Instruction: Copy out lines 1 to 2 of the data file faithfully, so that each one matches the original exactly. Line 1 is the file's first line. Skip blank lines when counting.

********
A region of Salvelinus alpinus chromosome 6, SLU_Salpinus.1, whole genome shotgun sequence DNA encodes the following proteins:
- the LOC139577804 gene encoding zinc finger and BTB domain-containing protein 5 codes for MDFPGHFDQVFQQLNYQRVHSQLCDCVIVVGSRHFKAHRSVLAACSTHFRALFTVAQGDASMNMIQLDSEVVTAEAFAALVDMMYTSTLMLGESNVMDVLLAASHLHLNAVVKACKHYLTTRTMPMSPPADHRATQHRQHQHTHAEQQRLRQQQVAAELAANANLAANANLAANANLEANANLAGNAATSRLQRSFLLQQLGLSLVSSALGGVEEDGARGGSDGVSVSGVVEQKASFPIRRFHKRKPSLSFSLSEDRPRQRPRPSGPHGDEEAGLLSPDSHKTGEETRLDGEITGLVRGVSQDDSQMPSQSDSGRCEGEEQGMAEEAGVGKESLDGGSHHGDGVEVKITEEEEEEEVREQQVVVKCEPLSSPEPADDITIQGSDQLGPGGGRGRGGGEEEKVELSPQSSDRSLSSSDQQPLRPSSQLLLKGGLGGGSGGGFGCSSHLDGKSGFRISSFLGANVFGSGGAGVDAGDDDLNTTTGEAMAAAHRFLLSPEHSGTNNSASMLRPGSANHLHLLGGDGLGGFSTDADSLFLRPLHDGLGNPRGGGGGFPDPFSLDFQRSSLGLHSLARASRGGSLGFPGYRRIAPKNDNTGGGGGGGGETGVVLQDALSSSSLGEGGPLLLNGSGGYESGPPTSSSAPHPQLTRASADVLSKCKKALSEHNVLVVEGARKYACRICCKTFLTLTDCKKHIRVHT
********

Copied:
A region of Salvelinus alpinus chromosome 6, SLU_Salpinus.1, whole genome shotgun sequence DNA encodes the following proteins:
- the LOC139577804 gene encoding zinc finger and BTB domain-containing protein 5 codes for MDFPGHFDQVFQQLNYQRVHSQLCDCVIVVGSRHFKAHRSVLAACSTHFRALFTVAQGDASMNMIQLDSEVVTAEAFAALVDMMYTSTLMLGESNVMDVLLAASHLHLNAVVKACKHYLTTRTMPMSPPADHRATQHRQHQHTHAEQQRLRQQQVAAELAANANLAANANLAANANLEANANLAGNAATSRLQRSFLLQQLGLSLVSSALGGVEEDGARGGSDGVSVSGVVEQKASFPIRRFHKRKPSLSFSLSEDRPRQRPRPSGPHGDEEAGLLSPDSHKTGEETRLDGEITGLVRGVSQDDSQMPSQSDSGRCEGEEQGMAEEAGVGKESLDGGSHHGDGVEVKITEEEEEEEVREQQVVVKCEPLSSPEPADDITIQGSDQLGPGGGRGRGGGEEEKVELSPQSSDRSLSSSDQQPLRPSSQLLLKGGLGGGSGGGFGCSSHLDGKSGFRISSFLGANVFGSGGAGVDAGDDDLNTTTGEAMAAAHRFLLSPEHSGTNNSASMLRPGSANHLHLLGGDGLGGFSTDADSLFLRPLHDGLGNPRGGGGGFPDPFSLDFQRSSLGLHSLARASRGGSLGFPGYRRIAPKNDNTGGGGGGGGETGVVLQDALSSSSLGEGGPLLLNGSGGYESGPPTSSSAPHPQLTRASADVLSKCKKALSEHNVLVVEGARKYACRICCKTFLTLTDCKKHIRVHT